From Lowe's Curiosities of Heraldry: “It does not seem to have occured to these allegorizing worthies that the tincture of a charge may be diametrically opposed to the signification assigned to the charge itself. For example, the coat ‘Vert, a bull's head or’ by the armilogical rules cited above, would signify, as to the tinctures, pleasure and joy, while as to the charge it would mean rage and fury. Again, ‘Purpure, a wolf argent’ would mean ‘a wrangler with a peacable disposition!!’”
I'm an Academic Herald. I'm not a "real" herald; I don't design and register people's coats of arms (though I can certainly suggest designs for those who might be interested). What I do is study, research, teach, and write about heraldry. (You can find some of my books about heraldry and a list of my articles and presentations about heraldry at "Our Website" below.) And I like to share what I have learned about heraldry, hence this blog. I hope that you'll find it informative, interesting at least occasionally, and worth your time to come back. Got a question? Comments? Feel free to ask or let me know. I'd love to hear from you. You can find my contact information in my Profile.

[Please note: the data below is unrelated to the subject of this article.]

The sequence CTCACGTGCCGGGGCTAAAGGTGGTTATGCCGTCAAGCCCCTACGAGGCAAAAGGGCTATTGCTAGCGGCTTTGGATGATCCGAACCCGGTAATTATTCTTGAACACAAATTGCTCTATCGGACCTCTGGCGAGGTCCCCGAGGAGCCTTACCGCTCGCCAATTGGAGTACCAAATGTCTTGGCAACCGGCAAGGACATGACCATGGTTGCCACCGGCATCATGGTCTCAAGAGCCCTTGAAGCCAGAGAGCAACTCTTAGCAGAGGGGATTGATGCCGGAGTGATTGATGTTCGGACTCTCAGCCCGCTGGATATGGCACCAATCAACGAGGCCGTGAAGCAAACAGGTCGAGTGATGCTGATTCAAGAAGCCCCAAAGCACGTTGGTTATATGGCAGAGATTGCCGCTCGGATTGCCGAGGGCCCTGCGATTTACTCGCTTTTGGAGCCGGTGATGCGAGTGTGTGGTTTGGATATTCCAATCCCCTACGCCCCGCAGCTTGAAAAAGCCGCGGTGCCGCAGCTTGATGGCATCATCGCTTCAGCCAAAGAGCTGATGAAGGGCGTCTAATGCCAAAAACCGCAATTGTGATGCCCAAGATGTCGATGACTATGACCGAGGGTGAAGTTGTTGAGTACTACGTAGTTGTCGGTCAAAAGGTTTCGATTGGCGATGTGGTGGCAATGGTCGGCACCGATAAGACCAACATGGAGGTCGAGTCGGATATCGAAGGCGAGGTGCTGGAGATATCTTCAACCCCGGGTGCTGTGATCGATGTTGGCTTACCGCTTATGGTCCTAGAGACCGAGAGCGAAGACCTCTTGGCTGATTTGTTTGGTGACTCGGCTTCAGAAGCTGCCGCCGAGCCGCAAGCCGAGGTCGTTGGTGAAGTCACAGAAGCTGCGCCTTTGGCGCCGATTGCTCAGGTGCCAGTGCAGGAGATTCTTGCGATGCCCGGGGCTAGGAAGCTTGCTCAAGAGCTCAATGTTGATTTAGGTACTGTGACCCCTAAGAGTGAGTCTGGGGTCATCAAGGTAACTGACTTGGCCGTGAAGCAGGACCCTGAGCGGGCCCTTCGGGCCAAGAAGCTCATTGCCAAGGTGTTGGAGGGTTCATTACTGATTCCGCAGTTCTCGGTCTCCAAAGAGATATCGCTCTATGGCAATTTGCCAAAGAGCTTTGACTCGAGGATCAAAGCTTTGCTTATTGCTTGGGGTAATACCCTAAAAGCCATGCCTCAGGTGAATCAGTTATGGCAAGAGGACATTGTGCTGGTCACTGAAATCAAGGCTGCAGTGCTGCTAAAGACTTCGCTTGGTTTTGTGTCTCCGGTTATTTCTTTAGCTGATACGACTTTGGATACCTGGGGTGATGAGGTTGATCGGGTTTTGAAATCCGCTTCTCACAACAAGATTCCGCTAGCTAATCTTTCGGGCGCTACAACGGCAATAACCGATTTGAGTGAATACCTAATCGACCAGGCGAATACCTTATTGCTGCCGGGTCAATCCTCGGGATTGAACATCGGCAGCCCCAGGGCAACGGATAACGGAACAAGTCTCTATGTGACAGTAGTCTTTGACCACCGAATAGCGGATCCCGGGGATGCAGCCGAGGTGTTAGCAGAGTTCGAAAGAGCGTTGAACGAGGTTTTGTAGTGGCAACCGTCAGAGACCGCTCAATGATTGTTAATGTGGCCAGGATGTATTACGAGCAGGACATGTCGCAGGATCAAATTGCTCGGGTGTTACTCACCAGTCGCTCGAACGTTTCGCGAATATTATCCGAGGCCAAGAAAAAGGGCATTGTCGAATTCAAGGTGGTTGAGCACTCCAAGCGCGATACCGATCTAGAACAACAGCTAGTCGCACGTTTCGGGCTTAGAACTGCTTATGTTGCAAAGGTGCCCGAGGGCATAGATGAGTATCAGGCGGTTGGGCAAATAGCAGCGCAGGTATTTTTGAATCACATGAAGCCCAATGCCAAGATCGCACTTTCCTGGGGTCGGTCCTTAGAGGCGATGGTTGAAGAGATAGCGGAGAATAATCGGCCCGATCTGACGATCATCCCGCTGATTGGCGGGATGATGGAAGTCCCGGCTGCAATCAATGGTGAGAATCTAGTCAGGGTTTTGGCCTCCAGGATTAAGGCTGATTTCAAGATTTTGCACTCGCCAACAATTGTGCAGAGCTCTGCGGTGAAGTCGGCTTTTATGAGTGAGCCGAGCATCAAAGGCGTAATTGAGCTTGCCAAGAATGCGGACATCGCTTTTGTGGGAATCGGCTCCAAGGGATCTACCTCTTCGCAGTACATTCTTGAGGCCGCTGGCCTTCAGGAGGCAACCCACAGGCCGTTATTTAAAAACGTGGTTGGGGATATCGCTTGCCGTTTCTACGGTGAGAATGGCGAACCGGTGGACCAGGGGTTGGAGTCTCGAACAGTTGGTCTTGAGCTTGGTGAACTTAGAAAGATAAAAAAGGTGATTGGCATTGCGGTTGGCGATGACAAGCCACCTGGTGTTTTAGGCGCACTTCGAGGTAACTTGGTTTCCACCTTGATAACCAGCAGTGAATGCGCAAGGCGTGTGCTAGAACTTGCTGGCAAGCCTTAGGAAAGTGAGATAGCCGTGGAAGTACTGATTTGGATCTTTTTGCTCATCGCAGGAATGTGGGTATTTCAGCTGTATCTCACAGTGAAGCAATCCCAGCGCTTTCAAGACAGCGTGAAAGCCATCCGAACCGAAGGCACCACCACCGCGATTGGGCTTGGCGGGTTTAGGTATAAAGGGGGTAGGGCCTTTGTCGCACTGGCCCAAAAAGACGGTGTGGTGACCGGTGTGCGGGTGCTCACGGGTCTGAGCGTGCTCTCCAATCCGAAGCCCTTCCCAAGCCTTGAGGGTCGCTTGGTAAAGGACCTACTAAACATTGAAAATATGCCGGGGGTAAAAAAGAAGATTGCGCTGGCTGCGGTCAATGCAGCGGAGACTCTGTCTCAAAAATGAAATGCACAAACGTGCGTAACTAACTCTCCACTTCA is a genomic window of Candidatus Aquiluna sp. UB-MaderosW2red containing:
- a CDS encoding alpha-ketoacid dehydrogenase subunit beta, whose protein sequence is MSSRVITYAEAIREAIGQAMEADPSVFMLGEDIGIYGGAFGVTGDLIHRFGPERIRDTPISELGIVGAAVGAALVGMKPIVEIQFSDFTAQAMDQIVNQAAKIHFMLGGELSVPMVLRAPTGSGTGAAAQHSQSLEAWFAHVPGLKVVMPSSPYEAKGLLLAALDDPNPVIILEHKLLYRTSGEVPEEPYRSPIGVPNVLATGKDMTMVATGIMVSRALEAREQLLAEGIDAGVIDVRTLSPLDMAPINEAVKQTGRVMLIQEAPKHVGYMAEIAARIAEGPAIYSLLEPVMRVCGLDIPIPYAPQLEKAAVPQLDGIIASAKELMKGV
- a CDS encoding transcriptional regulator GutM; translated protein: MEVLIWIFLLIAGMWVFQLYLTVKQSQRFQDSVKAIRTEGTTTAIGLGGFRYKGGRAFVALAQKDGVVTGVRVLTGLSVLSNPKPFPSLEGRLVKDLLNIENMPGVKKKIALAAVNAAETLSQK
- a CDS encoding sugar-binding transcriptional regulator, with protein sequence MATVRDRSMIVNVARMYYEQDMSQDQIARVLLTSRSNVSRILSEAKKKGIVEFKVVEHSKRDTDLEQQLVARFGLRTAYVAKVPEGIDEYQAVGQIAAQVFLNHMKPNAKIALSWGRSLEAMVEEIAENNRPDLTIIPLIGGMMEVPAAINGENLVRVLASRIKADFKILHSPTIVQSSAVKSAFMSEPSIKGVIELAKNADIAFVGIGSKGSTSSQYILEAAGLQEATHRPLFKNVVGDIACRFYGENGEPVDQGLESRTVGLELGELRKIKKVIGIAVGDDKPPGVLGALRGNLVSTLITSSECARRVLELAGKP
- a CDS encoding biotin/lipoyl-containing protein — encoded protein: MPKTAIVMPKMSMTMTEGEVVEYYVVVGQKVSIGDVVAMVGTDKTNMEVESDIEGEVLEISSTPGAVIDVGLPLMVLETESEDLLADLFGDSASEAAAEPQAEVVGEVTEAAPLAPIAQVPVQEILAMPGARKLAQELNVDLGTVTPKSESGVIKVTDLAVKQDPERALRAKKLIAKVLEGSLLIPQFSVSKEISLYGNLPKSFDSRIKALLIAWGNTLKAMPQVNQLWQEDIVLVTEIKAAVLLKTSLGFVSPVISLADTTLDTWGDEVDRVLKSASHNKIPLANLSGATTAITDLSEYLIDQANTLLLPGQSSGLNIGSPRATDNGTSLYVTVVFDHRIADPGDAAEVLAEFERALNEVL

There was also a fair bit of personal and non-royal heraldry on display during the Queen’s Thames Jubilee Pageant. Much of it was hard to catch on camera, or at least capture identifiably, but here are two shots of two different banners/flags (in addition to the white on maroon one which all of the ships flew as the emblem of the Thames Pageant, a front view of a ship with masts and sails arranged to look like a crown), one a banner of arms, and the other a flag containing an entire achievement of arms.
All in all, the Jubilee was a tremendous display of heraldry!